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Cablegate: Global Health Initative: Promoting Greater Awareness And

VZCZCXRO7292
PP RUEHROV
DE RUEHDS #2943/01 3500441
ZNR UUUUU ZZH
P 160441Z DEC 09
FM AMEMBASSY ADDIS ABABA
TO RUEHC/SECSTATE WASHDC PRIORITY 7171
INFO RUCNIAD/IGAD COLLECTIVE PRIORITY
RUEPADJ/CJTF HOA PRIORITY
RUEATRS/DEPT OF TREASURY WASHINGTON DC

UNCLAS SECTION 01 OF 02 ADDIS ABABA 002943


SIPDIS

DEPARTMENT FOR AF/SPG AND AF/RSA
LONDON, PARIS, ROME FOR AFRICA WATCHER

E.O. 12958: N/A
TAGS: KHIV EAID ET KOCI KWMN
SUBJECT: GLOBAL HEALTH INITATIVE: PROMOTING GREATER AWARENESS AND
PARTICIPATION

Reference: State 00/125761

1. The U.S. Mission to Ethiopia wishes to provide the following
comments in response to State cable 00125761 regarding the goals and
principles of the President's Global Health Initiative (GHI). The
broad goals around improving overall health outcomes and increasing
country capacity to improve prospects for sustainability are on
target and welcome. They provide an opportunity to tailor the GHI
to meet the country-specific burden of disease. Host governments,
multilateral, and bilateral partners will appreciate such
flexibility, which will improve their motivation to work with the
GHI.

2. The approaches to achieving these broad goals (integrating USG
health programs, increasing country alignment, and deeper engagement
with other stakeholders) are also sound. We would like to emphasize
that strategic integration and coordination takes place at both the
intra-sectoral and inter-sectoral levels. Intra-sectoral approaches
provide opportunities for holistic health programs.
Inter-sectorally, health programs should link to programs in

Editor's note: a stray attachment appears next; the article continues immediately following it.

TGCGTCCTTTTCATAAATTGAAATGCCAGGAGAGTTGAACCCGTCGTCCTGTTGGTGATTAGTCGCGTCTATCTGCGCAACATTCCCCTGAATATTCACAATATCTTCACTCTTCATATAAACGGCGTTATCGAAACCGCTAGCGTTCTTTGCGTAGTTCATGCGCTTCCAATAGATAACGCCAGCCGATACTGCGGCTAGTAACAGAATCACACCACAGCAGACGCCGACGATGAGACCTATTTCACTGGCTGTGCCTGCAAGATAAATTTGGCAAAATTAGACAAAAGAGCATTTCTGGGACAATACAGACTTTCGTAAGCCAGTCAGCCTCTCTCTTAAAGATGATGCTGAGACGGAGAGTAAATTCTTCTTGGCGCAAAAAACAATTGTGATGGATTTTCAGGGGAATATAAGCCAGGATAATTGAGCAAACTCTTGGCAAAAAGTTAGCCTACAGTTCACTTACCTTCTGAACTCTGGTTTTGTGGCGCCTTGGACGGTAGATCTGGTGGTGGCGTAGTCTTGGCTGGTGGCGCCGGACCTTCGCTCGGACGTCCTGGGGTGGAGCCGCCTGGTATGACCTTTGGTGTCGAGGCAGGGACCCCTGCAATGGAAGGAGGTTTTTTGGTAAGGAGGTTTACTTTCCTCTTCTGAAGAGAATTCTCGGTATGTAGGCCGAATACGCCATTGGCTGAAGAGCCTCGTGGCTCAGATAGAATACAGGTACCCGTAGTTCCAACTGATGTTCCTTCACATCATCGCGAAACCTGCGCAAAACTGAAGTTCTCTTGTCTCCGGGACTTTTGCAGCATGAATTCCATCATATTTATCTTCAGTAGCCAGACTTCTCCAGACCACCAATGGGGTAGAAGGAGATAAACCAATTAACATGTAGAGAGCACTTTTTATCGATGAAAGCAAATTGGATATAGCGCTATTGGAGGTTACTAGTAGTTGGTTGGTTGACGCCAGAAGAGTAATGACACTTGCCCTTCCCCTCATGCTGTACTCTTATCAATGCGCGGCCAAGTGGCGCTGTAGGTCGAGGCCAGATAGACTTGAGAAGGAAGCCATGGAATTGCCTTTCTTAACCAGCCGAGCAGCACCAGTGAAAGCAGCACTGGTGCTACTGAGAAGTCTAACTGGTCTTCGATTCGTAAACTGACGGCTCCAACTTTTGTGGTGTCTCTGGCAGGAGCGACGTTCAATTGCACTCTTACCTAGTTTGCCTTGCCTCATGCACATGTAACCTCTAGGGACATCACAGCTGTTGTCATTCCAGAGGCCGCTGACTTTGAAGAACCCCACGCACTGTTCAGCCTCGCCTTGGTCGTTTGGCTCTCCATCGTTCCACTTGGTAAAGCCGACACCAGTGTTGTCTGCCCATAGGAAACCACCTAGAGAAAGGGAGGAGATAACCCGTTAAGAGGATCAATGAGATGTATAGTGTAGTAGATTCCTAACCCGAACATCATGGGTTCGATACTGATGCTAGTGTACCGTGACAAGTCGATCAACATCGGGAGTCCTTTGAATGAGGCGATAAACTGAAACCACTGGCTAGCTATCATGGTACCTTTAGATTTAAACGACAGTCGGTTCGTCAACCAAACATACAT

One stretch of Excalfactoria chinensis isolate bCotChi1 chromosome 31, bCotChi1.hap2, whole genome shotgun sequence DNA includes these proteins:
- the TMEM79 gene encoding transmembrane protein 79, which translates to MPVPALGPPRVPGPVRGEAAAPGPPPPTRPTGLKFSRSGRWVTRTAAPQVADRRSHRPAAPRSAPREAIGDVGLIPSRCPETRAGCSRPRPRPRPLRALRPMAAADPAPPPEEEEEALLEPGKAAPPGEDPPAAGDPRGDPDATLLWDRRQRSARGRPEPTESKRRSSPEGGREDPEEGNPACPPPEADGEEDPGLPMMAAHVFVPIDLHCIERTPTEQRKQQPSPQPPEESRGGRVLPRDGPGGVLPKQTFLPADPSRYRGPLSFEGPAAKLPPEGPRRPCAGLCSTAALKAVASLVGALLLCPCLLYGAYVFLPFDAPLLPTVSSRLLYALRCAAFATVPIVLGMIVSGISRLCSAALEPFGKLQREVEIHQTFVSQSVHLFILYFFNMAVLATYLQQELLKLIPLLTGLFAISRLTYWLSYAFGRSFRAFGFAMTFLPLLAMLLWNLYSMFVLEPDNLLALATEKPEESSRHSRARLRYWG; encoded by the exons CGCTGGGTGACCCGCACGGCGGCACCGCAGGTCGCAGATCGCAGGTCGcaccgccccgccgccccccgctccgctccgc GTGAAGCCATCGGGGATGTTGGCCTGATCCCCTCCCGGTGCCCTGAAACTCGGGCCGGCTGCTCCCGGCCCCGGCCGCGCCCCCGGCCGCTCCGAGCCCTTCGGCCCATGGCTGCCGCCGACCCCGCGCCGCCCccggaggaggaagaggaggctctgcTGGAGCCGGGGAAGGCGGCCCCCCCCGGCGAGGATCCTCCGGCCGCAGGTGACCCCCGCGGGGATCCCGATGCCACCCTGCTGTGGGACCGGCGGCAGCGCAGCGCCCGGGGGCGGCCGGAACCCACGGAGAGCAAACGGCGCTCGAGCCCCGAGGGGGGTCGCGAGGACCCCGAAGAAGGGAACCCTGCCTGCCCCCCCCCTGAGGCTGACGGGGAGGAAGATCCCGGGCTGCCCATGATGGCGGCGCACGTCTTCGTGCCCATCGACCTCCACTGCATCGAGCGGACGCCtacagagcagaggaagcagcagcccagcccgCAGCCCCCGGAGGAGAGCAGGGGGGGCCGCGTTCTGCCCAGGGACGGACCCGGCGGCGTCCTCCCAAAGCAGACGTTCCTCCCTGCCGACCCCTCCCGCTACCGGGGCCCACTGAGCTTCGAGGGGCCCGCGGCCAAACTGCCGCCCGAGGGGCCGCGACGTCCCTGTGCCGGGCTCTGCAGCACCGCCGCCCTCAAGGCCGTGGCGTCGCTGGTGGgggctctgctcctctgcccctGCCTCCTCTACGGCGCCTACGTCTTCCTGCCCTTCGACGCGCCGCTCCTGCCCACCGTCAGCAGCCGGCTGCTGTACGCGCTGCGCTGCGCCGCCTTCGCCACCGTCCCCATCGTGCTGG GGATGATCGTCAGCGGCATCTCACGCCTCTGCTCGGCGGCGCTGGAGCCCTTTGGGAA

business development, environment, alternative livelihoods,
agriculture, democracy and governance, emergency relief and
education to ensure that health issues are taken into account and
health messages promoted.

3. The women and girl-centered approach is of course valid and the
addressing of male norms under GHI is much appreciated. However,
women and girl-centered programs must do much more than simply
target women as beneficiaries for services but rather focus on
women's status in the community, their education levels, their
ability to earn and control income, and their ability to
successfully negotiate health outcomes for themselves, their
children and their communities. Women and girl-centered programming
must focus on the household and community levels, where most key
decisions regarding child and maternal health are made, while
continuing efforts to address key policy issues at higher levels.

4. The four specific areas of GHI, are also appropriate. However,
in order for these goals to generate traction at the country or
global level, they need to be quantified with clear and realistic
objectives and targets. Additionally the issue of balance is
applicable across all other GHI programs. For example, while
agreeing that HIV prevention needs to improve, we still need to
maintain balance with care, treatment and support programs.

5. The U.S. Mission to Ethiopia fully supports the seven proposed
GHI principles. As per para 3, we look forward to providing our
views on how these principles may best be applied in the follow-up
cables on GHI's strategy and plans for implementation. In the time
allocated for a response to this cable, we have not been able to
fully provide information on best practices, lessons learned and
opportunities. Ethiopia has rich experience to share in these and we
will communicate these as soon as possible.

6. The USG team and the Government of Ethiopia are well positioned